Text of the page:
Testing the rule: How many Endler's per gallon


It always drives me crazy when I hear people say something is "the exception that proves the rule." A better translation would be "the exception that tests the rule,"

As experienced fishkeepers know, the one inch of fish per gallon myth only holds water some of the time with smaller fish that have a low bioload and in at least 10 gallons. What happens when you go beyond that? Things can get strange to say the least in sometimes funny and at other times awful ways, I've had to go through periods of extreme Endler crowding while dealing with random crises, so I can tell you what numbers are reasonable and what will surely lead to craziness So if you're thinking of stuffing too many Endler's into a tank to see what happens, check here first because maybe I already was that foolish, and you don't have to follow in my foot steps.

Please note, I'm assuming that anyone who overstuffs Endler's will stay on top of the water parameters. I've never had any produce measurable quantities of ammonia. It's always about staying on top of the nitrates for me.

10 gallons:
1) 2 males and 4-5 females (if you intend to pull out about 100 babies per month)
2) 7 females (hopefully no boys will leap into the tank)
3) 14 boys (22 boys can work, if none of them are particularly aggressive, but 45 are definitely too much)

20 gallon tall:
1) 10 males and 15 females (again, pulling fry continuously)
2) 30 females
3) 35 males (got up to 86 juveniles for a bit, but they really got desperate when their colors came in)

29 gallons:
1) 12 males and 24 females (don't forget to net those fry)
2) 65 females (depends on the group in particular as one group of 80 has been fine)
3) 45 males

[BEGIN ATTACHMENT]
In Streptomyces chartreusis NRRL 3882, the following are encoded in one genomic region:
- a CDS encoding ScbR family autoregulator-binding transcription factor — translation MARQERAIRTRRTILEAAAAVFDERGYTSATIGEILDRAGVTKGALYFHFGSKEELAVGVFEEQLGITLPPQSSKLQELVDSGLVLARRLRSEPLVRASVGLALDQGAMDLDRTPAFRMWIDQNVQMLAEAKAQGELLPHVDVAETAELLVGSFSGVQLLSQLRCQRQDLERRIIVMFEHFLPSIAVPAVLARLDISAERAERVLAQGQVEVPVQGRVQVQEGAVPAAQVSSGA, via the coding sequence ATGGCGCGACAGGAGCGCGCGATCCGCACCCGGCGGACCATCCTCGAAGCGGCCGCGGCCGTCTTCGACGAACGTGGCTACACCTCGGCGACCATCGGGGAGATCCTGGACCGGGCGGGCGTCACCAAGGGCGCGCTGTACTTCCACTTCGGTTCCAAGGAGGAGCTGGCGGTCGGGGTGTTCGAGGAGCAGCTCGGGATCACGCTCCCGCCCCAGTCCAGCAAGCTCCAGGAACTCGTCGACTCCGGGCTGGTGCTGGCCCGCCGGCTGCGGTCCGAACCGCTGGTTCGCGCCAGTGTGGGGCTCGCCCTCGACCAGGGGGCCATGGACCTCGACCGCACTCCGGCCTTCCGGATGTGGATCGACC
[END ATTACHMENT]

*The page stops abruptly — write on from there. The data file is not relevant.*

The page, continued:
These are the only sizes that I've had Endler's in so far. As you can see, the numbers do not correspond exactly to the numbers of gallons per fish. It just hasn't worked out that way. Unpredictable groupings of aggressive and passive individuals come together and will make one tank max out at a lower number of fish than another.

I would think that a 20-gallon long would allow for more males because then they could really scoot out of each other's ways. They won't have as much room vertically, and I don't know if that would make them want to jump out more. Again, lids are necessary.

The 65 females that I had in a 29-gal were the most violent Endler's I've ever seen, eating all but a few fry and attacking and devouring a girl who was a couple of months old. The 29-gal of 80 girls (sister and daughters of the first group) were much mellower and ate no fry at all even though they were just as obsessed with food. They simply did not develop a hunting obsession.

Mixed gender tanks are mellow because the boys have girls to chase instead of each other. More fry survive because the males get in the way of the females' hunting, giving the babies a chance to swim away.

I had an emergency last year when I had to stuff fry into a male tank, and they were fine. No one was eaten. The boys eat about 1/4 as much as the girls. They get so caught up in dancing. For this reason, food such as Repashy Community Plus works well because they can graze when they want in between dance routines.

Lately, I've had to back off on feeding Repashy Community Plus to the girls because they're so violent that some have been hurting their mouths on the eco complete as they push and shove.

Definitely be sure to cover every possible escape route when dealing with 2+ Endler's per gallon. Their instinct in the wild is to leap and end up in another pool of water. This is how wild guppies get upstream. And believe me, some do make it. I'm still amazed at the boy who got into my 3rd-generation girl tank. He was one of a group that apparently leaped into their HOB filter and then straight up and down toward the 10-gallon on the shelf below. It wasn't a straight drop, so the successful boy must have bounced off the wall, landed on top of the HOB filter below, and rolled into the return. Both tanks have Versatop lids. The other boys didn't make it--I found their little dried up remains over the course of several days. I now have plastic fabric at every conceivable spot.

And then there are the people on Fishlore whom I sure have hundreds in plastic wading pools. Pics anyone?